Kinkakuji and Izakaya in Kyoto

kinkakujiMy mother and I were off to Kyoto for a much-needed relaxation. The last few days in Chiba required us to take care of some business and fulfill family obligation so we were definitely looking forward to spending the stress-free week in the cultural and culinary capitol of Japan. We stayed at my other aunt and uncle’s house (my mother’s sister), located in the middle of all the historical action of the city. It was very strange to walk on the streets of Kyoto and find Seven Eleven sitting right next to a 1,000-year-old castle!

Our fist stop was to visit Kinkakuji, a gold covered, pimped out temple built in 1397 known as “Golden Pavilion Temple.” I was still very young when I was here last so it gave me the different perspective and a greater appreciation for this breathtaking piece of history.

green-teaMy mother, my aunt and I stopped at a tea shop and enjoyed a real matcha tea at Kinkakuji. Unlike the green tea Frappacino many of us are accustomed to, the traditional kind is very rich and bitter which is why it is usually enjoyed with a small piece of Japanese sweet. It was a perfect place to enjoy the scenery (people-watching in Japan is so much fun!) and rest our tired feet from walking around the temple.

After we got home and rested a little more, the family took us to a neighborhood izakaya called Sou for dinner. It was a traditional izakaya, the Japanese style tapas that offer small individual dishes, but all the waiters were all young, modern and very good looking. But what took center stage this night was not the hot waiters but the wonderful conversation with sweet Aunt Shigeko and Uncle Toru, my lovely cousin Chiaki and her charming husband Toshio and my partner-in-crime mother. Food, however, was a close second. Just take a look!

sou-tofu

Appetizer

sou-sashimi

The sashimi platter

sou-tempura

Crisp assorted tempura

sou-eggplant

Eggplant dengaku (miso sauce)

sou-dobinmushi

This is a dish called, “dobinmushi.”  Inside are incredibly aromatic matsutake mushrooms and other seasonal ingredients swimming in simple broth. You drink the broth and eat everything else.

sou-egg

Egg filled with cooked anago (saltwater eel)

sou-karaage1

Chicken karaage

sou-cabbage

Rolled cabbage (ground beef wrapped in cabbage leaves, simmered in special ketchup-based sauce)

sou-rice

All dinner ends with some kind of rice dish. This is how the rice came in!

sou-shirasu-rice

Rice with shirasu and umeboshi

sou-rice-umeboshi

This is how it looks when served

sou-salmon-rice1

Rice with salmon

sou-salmon-rice-bowl

Rice with salmon, with salmon roe on top

sou-green-tea-ice-cream

Green tea ice cream with fried gyuhi (textured like mochi)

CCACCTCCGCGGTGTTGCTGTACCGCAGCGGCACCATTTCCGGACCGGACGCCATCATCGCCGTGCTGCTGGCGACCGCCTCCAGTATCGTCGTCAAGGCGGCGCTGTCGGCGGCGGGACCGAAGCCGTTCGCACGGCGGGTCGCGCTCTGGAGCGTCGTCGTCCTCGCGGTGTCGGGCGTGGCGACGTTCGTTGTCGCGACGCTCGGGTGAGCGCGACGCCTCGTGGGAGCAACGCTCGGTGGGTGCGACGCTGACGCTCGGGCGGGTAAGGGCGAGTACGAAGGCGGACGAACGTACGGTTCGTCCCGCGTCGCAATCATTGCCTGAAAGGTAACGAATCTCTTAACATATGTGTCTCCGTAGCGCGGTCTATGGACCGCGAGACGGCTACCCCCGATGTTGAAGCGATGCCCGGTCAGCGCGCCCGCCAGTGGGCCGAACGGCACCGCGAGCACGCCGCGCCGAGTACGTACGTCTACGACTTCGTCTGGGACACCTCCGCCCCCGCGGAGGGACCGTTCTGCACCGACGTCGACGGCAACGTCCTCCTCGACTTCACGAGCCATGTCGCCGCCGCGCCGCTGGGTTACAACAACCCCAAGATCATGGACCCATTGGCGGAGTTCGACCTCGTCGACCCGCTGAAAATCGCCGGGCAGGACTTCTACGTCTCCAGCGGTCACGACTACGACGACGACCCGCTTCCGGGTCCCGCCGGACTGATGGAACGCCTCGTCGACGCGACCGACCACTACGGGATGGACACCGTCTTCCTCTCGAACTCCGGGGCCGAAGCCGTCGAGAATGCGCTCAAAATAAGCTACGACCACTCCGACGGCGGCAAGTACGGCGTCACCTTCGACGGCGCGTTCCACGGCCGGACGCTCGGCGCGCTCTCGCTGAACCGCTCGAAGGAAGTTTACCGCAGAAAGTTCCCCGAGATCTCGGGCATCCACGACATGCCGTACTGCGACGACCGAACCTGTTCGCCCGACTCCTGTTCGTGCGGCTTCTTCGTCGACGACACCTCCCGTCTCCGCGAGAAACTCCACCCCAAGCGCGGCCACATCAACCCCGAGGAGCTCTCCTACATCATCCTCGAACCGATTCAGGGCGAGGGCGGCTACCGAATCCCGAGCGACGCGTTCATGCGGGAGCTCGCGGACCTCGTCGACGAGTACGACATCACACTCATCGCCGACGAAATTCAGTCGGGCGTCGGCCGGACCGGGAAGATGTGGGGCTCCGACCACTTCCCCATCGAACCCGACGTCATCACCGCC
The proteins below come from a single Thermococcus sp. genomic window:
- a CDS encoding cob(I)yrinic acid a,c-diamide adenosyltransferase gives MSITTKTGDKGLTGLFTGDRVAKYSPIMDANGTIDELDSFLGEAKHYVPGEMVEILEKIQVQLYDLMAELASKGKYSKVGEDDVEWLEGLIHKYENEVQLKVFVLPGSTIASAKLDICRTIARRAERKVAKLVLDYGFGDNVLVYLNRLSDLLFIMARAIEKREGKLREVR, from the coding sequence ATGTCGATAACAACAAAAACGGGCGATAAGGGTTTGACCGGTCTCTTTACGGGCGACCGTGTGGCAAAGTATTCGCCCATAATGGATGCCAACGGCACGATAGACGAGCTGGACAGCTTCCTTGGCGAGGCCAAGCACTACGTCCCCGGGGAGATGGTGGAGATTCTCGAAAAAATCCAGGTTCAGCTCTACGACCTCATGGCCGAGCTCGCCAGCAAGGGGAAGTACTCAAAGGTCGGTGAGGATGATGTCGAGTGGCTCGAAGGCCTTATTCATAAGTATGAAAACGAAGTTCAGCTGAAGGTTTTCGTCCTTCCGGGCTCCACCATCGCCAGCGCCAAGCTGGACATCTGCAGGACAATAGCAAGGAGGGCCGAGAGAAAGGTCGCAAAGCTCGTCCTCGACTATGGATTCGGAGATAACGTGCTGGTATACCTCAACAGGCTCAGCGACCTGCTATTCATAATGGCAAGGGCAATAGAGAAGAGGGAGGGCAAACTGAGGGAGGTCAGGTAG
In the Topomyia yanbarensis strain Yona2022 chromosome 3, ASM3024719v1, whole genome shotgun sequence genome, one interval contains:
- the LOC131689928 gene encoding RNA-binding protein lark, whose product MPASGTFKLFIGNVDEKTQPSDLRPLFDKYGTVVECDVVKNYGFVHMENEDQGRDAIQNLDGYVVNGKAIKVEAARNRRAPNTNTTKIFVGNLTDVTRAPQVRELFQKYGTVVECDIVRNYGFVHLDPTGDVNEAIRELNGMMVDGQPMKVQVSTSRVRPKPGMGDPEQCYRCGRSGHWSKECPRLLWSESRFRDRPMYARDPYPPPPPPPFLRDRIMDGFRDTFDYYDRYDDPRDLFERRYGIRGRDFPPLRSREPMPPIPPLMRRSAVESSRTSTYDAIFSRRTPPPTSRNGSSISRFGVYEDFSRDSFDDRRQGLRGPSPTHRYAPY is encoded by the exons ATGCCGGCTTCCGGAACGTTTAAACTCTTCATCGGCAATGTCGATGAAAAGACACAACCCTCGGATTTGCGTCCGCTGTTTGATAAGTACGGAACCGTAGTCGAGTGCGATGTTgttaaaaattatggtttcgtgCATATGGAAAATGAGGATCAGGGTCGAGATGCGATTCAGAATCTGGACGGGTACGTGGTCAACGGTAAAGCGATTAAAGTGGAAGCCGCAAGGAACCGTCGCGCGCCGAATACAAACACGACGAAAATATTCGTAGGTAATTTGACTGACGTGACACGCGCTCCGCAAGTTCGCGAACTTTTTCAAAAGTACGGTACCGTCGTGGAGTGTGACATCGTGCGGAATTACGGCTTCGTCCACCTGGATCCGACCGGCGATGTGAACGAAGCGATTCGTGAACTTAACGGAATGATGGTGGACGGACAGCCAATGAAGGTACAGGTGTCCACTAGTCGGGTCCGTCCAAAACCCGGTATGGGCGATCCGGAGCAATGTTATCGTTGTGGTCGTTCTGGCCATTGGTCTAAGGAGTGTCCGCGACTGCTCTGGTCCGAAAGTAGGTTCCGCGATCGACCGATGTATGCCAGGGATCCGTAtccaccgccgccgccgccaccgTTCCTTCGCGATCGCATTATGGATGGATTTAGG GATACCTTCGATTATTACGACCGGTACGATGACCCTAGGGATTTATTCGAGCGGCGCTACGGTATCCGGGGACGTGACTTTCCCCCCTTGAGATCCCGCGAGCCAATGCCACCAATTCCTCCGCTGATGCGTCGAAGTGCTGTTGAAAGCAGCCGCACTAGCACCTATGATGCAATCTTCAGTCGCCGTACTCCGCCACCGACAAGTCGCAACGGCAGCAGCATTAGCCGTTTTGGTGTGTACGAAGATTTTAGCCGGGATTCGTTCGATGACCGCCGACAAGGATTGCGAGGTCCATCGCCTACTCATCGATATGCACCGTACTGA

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5 thoughts on “Kinkakuji and Izakaya in Kyoto

  1. Awww. Kyoto is the best and the MOST traditional in Japan. I, too, love everything there, the scenery, food, castles…
    But it’s interesting this restaurant had cheese and demigra sauce because most places are very traditional. I wonder how people don’t get fat there… I mean Japanese food is normally healthy with grains, fish protein, seaweeds, root vegetables etc. but all that tempura and karaage! (I’m hoping all that food was for the group, not just for you! LOL) I guess all the walking and small portions make it ok to enjoy varieties of dishes.
    I have to take you to Torafuku in WLA especially after I saw these rice dishes. Aaarrgghh!

  2. Hi Saori. Oh yeah, Kyoto rules. I liked it way better than Tokyo. I agree that this izakaya was pretty adventurous for serving western-inspired dishes with cheese and stuff, but I also think that these dishes have officially become Japanese food just like corquet or curry rice 🙂 I wondered why Japanese people don’t get fat either but I think it all comes down to portion control. I noticed that they all eat like birds! They can’t even finish a Big Mac by themselves! I really want to go back to that lifestyle where I know when to stop eating!

  3. Oooh those pics are giving me goosebumps…why couldn’t you take me with you!! I remember going to Kyoto and visiting Kinkakuji after high school. I also wish I could go back now that I’m older to really appreciate the history. And I’ll definitely have to go find Sou! Hope you’re having a wonderful trip!

  4. Hi Keizo!

    I totally thought of you when I was in Japan because I remembered your delicious ramen posts from Japan when you were there! It was so nice to visit Japan again as an adult … it gave me a whole different appreciation about the culture and, yes, food!

    Have you ever lived in Japan?

    Great to hear from you!

    Hirono

  5. Pingback: Summer Holyday in Japan 2009 – Day 5: Second time in Kyoto | TheTechMatterAnswer

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